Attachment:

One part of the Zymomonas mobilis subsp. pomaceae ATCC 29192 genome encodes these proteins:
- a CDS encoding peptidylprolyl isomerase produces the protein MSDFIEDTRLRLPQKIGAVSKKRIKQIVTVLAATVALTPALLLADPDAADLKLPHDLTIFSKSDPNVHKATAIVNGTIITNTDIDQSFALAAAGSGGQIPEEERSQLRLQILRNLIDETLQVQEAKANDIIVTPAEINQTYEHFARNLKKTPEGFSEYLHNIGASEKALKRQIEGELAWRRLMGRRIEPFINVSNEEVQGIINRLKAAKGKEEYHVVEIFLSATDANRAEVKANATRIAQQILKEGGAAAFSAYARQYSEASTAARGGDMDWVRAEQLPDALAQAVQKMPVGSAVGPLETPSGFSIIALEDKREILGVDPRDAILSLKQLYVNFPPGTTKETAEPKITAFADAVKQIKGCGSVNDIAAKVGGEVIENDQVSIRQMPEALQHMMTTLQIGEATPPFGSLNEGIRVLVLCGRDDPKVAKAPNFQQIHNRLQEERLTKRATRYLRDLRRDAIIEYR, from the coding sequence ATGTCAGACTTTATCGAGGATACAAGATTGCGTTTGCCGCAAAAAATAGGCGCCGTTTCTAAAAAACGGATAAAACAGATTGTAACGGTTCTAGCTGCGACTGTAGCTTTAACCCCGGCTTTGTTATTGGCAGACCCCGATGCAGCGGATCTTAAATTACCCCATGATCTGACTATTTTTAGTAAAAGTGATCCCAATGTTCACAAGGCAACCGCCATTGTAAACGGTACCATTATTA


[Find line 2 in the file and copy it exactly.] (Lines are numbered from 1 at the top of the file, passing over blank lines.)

- a CDS encoding peptidylprolyl isomerase produces the protein MSDFIEDTRLRLPQKIGAVSKKRIKQIVTVLAATVALTPALLLADPDAADLKLPHDLTIFSKSDPNVHKATAIVNGTIITNTDIDQSFALAAAGSGGQIPEEERSQLRLQILRNLIDETLQVQEAKANDIIVTPAEINQTYEHFARNLKKTPEGFSEYLHNIGASEKALKRQIEGELAWRRLMGRRIEPFINVSNEEVQGIINRLKAAKGKEEYHVVEIFLSATDANRAEVKANATRIAQQILKEGGAAAFSAYARQYSEASTAARGGDMDWVRAEQLPDALAQAVQKMPVGSAVGPLETPSGFSIIALEDKREILGVDPRDAILSLKQLYVNFPPGTTKETAEPKITAFADAVKQIKGCGSVNDIAAKVGGEVIENDQVSIRQMPEALQHMMTTLQIGEATPPFGSLNEGIRVLVLCGRDDPKVAKAPNFQQIHNRLQEERLTKRATRYLRDLRRDAIIEYR, from the coding sequence ATGTCAGACTTTATCGAGGATACAAGATTGCGTTTGCCGCAAAAAATAGGCGCCGTTTCTAAAAAACGGATAAAACAGATTGTAACGGTTCTAGCTGCGACTGTAGCTTTAACCCCGGCTTTGTTATTGGCAGACCCCGATGCAGCGGATCTTAAATTACCCCATGATCTGACTATTTTTAGTAAAAGTGATCCCAATGTTCACAAGGCAACCGCCATTGTAAACGGTACCATTATTA